Magooch. Imagine a large man in height and girth, mid-thirties, cheeks like a chipmunk, in a perpetual state of drunkenness. This was Magooch. Although English speaking, he spoke the kind of English that comprised word fragments and spit translatable by only those who knew him best. Magooch’s claim to fame was the “Magooch Shuffle.” What originated as a stumble when moving from the bar to the bathroom, the Magooch Shuffle was erroneously interpreted by others as a deliberate dance move. This “dance move” was favored by my parents’ fishing buddies because it seemed to come naturally to all of them.
The Don. Don was like the Godfather of Rivercliff Yacht Club. Calling Rivercliff a “yacht club” is like calling Motel 6 a “resort.” It was actually just a membership-based bar for fisherman to which my parents belonged. Don was an older gentleman who earned the respect of the other members because of his fishing wisdom. When Don talked about fishing, people listened. My mother had an admiration for Don that made my father furiously jealous, yet my dad had too much respect for Don to hold him responsible. It was a strange three-way relationship that often came up in my parents’ arguing rituals.
The Purse Snatchers. The “purse snatchers,” as they were affectionately known even to their faces, were four inner-city kids who hung around the fishing docks. They idolized my father and his fishing abilities, so my dad kept them around for esteem-building purposes. Despite their long rap sheets, they were good kids raised in a bad environment who enjoyed the break from their harsh reality to come to our parties and indulge in the free booze with high-class people like Magooch.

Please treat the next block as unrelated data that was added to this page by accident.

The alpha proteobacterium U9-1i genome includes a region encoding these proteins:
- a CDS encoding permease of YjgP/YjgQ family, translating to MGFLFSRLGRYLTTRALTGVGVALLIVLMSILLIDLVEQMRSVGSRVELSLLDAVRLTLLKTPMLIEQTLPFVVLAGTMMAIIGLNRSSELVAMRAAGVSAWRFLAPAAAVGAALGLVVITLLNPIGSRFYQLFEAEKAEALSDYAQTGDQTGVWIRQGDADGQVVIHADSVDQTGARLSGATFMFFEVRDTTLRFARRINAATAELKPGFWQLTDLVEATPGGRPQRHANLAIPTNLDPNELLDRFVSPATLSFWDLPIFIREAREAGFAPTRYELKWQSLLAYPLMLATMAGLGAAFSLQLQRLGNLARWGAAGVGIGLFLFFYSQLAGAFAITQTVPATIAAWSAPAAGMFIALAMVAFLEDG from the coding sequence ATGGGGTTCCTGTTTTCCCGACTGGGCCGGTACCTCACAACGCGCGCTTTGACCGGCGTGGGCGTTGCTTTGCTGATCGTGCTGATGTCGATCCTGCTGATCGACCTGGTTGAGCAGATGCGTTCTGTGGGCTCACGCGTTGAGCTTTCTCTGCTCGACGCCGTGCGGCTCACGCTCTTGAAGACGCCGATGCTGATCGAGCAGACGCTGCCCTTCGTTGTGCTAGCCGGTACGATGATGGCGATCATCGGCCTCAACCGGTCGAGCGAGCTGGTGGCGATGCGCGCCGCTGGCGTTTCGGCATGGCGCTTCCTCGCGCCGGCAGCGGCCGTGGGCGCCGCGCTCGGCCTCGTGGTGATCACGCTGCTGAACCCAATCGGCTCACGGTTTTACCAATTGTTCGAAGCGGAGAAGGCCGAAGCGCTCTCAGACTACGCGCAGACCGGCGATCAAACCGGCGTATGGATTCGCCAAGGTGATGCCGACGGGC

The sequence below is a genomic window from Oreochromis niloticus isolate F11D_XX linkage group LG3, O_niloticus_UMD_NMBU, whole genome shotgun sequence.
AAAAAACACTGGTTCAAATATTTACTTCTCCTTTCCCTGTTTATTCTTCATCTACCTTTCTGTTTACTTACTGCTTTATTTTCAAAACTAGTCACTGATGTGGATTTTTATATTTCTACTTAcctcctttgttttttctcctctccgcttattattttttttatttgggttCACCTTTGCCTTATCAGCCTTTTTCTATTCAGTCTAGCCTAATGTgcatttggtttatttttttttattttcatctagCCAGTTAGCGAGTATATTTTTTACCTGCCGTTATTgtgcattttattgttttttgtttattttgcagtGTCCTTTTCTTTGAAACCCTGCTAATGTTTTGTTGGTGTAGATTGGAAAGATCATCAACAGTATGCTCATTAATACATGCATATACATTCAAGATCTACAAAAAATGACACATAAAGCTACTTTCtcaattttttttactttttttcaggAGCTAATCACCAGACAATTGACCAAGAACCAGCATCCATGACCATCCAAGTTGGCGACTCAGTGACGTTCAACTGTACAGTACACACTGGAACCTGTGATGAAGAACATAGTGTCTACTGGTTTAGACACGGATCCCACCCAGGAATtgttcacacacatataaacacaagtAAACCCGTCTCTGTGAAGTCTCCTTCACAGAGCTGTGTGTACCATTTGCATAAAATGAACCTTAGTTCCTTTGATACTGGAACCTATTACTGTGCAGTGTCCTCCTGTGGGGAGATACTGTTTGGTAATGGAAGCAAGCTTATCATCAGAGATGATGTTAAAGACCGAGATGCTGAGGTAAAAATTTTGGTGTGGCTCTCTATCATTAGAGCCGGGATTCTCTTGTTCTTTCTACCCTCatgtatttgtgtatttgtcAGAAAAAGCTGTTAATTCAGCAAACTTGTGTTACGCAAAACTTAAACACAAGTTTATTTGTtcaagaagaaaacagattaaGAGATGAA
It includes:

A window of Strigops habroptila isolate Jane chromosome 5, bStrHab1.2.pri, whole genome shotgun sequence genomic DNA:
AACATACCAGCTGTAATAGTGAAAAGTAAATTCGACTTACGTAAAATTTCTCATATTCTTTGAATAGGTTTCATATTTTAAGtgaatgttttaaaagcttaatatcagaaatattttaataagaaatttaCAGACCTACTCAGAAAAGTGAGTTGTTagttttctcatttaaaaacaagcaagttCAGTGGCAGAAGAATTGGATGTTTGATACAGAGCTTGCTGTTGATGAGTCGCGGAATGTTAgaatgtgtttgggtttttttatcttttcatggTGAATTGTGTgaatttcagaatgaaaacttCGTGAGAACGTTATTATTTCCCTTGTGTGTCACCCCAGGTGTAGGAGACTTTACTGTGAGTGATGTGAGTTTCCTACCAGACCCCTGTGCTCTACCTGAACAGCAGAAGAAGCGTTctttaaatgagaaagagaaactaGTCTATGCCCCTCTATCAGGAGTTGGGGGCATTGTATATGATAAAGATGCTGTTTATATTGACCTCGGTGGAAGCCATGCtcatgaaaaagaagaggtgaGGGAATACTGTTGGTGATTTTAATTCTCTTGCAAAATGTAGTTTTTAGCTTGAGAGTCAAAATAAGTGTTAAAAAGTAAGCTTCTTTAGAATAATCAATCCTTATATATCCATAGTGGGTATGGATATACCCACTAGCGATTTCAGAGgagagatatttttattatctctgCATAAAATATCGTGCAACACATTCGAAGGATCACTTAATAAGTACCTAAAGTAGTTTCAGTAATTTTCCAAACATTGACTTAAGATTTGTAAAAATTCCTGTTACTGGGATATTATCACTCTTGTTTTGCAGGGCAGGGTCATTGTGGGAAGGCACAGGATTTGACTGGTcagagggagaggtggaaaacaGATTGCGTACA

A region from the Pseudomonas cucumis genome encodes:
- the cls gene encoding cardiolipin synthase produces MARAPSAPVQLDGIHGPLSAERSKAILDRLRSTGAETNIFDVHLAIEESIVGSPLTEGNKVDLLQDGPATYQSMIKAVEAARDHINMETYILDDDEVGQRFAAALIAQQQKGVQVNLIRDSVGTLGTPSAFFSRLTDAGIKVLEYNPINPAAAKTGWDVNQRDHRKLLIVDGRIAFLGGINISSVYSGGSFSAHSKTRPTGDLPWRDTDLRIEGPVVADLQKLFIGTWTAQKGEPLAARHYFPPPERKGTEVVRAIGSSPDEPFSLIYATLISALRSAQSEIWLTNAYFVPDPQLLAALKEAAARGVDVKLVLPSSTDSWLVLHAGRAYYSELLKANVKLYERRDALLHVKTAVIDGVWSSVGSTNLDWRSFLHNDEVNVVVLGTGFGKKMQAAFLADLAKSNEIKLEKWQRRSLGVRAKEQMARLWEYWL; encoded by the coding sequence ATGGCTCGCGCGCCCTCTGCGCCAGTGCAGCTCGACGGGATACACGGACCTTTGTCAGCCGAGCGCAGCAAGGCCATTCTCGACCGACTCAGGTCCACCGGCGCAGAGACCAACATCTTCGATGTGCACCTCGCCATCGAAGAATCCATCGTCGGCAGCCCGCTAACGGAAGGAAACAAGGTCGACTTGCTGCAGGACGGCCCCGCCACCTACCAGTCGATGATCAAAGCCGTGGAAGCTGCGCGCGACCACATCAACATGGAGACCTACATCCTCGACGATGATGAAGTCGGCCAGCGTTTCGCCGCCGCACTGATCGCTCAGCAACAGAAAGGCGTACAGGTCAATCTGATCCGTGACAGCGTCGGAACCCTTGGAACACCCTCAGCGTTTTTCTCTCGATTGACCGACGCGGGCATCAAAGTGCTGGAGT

The Aunts and Uncles. Then there were the aunts and uncles who, like my parents, were highly fond of the drink. My uncles’ drinking was strongly correlated with inappropriate comments generally directed to their nieces whereas my aunts’ drinking was strongly correlated to how loud they got. See the charts below.
Here you can see that the level of inappropriateness (on a scale from 0–10) for uncles starts at a 5 and at one drink since I don’t think I ever saw one of my aunts or uncles without at least one drink in their system. It goes up consistently until five drinks, at which time speech slurs to the point where inappropriate comments become indistinguishable from gibberish.